The last of four D.C. youths who escaped from a private treatment facility in South Carolina on April 20 was arrested without incident Wednesday by task force members who spotted him outside a CVS in Laurel, authorities said.
The Department of Youth Rehabilitation Services (DYRS) said Delonte Parker, 19, was taken into custody by the Capital Area Regional Fugitive Task Force, which includes local agencies in Maryland and Virginia, the D.C. Metropolitan Police Department, and the U.S. Marshals Service.
Members of the task force suspected Parker was staying at a hotel in the Laurel area and spotted him near Routes 1 and 198, U.S. Marshals spokesman Cole Barnhart said.
It was not immediately clear how Parker traveled from South Carolina to Laurel. A DYRS spokesman declined to say where Parker has been placed.
Parker and three other youths passed guards and hopped over a fence to escape from the Palmetto Summerville Behavioral Health Center, a 60-bed facility about 25 miles northwest of Charleston, S.C., that houses male adolescents with sexually aggressive behaviors, substance abuse problems, and psychiatric, behavioral or conduct issues. Three of the youths were found the next morning.
South Carolina legislators introduced a bill Thursday to increase oversight of security and licensing procedures at residential treatment centers for children and adolescents in response to the escape.
The bill requires facilities to notify law enforcement of escapes, prohibits out-of-state clients who are sex offenders, and places a 1,000-foot buffer zone between the treatment centers and any schools, child care facilities, parks, public swimming pools and mass-transportation stops.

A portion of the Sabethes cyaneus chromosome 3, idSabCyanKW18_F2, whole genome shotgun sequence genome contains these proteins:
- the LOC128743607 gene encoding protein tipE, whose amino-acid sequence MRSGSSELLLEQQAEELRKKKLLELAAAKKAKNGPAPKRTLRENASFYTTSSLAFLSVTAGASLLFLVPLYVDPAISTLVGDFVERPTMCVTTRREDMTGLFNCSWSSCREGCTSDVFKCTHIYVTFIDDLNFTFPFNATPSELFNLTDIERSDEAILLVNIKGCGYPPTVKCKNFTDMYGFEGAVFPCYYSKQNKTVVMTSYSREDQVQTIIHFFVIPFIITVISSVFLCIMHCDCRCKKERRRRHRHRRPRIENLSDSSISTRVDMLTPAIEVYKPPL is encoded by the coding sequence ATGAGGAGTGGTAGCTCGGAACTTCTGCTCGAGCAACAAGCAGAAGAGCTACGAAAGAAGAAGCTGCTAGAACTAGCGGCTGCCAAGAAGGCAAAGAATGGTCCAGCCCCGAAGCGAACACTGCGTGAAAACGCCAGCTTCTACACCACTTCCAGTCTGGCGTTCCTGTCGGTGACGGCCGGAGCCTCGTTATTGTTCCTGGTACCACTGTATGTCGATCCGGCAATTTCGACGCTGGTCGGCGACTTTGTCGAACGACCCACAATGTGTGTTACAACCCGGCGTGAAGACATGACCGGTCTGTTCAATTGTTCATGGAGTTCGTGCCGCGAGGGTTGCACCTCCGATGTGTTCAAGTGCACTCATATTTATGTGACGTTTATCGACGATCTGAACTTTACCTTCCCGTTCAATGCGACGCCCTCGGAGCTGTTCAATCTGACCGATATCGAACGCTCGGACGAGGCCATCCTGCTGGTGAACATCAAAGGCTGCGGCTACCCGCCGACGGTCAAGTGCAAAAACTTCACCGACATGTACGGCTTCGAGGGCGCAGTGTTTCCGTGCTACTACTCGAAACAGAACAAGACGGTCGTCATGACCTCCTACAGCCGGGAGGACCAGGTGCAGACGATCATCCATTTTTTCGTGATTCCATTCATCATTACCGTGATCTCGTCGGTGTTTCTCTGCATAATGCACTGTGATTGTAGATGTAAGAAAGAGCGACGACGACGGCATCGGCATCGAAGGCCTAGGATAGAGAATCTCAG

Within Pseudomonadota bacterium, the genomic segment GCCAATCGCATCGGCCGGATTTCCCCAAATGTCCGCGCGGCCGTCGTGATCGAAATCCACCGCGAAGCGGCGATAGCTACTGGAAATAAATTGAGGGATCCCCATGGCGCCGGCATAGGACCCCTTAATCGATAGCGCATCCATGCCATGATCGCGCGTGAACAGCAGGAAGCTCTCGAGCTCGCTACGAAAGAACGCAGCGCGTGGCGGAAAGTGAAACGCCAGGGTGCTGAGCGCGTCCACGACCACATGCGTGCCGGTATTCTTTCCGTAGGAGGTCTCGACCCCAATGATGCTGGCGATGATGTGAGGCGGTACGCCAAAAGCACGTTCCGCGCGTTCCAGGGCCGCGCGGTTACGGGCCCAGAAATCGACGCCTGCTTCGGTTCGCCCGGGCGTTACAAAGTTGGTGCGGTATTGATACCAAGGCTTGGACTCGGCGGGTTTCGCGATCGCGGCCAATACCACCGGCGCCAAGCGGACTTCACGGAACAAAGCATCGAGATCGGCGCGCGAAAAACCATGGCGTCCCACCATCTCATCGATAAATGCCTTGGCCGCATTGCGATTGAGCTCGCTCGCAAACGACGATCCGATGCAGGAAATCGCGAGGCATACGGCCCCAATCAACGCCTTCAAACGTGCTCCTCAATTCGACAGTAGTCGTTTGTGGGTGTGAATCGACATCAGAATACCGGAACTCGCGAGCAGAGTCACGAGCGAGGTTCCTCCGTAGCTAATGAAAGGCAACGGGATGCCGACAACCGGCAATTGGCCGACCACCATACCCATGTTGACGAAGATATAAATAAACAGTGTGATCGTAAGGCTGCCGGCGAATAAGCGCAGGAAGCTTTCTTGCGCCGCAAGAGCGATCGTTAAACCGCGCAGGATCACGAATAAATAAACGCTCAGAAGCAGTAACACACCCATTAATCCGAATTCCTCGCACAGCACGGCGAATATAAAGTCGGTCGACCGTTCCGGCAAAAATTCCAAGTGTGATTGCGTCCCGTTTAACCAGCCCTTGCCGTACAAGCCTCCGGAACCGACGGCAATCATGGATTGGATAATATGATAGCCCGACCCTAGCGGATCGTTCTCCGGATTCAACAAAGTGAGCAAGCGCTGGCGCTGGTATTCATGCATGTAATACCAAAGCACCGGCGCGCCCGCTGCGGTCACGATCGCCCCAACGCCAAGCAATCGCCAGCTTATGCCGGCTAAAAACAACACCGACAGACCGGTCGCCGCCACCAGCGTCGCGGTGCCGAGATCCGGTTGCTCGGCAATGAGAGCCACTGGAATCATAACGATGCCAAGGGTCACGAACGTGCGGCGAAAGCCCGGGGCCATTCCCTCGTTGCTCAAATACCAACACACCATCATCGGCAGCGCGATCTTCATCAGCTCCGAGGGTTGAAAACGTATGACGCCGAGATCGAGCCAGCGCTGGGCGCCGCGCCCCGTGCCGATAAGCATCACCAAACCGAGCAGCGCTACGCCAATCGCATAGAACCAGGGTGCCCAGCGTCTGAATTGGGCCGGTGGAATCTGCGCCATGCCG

Sponsors of the bill said they were unaware that out-of-state youths with violent histories had been placed at the facility.
South Carolina House Rep. Christopher J. Murphy said legislators were under pressure to file the bill and its companion in the state Senate in time for consideration before the legislative session ends in June. They may amend the bill to enhance physical security barriers at facilities and prohibit out-of-state clients.
“We had to get something filed as quickly as possible,” Mr. Murphy said.
The South Carolina incident occurred two days after 18-year-old Treyvon Cortez Carey severely beat a corrections officer to escape from DYRS’ New Beginnings Youth Development Center in Laurel.
Officials say Carey used a ladder to hop the razor-wire fence and drove off in the officer’s car, ditching it near Barry Farm in Southeast. Authorities are still looking for him.
D.C. Council member Jim Graham, Ward 1 Democrat and chairman of the Committee on Human Services, which has oversight of DYRS, has called on officials to re-examine the placement of juvenile offenders outside D.C. borders. He cited the escapes and violent incidents involving youths who were released and returned to the District without a support network.
His scrutiny extended to the appointment, effective Thursday, of Steven Baynes as superintendent of New Beginnings.
Mr. Graham said in a press release that “considering the recent, substantial problems at New Beginnings with escapes and assault of a guard, I need to know more about his specific skill set relating to youth offenders and youth violence, and corrections generally.”
Before the press release, the appointment had not been publicly announced, and DYRS officials could not immediately provide any details of Mr. Baynes’ biography or resume.
DYRS spokesman Reggie Sanders said the appointment was not related to the recent escape.
“This was a vacancy we had before all that happened,” he said.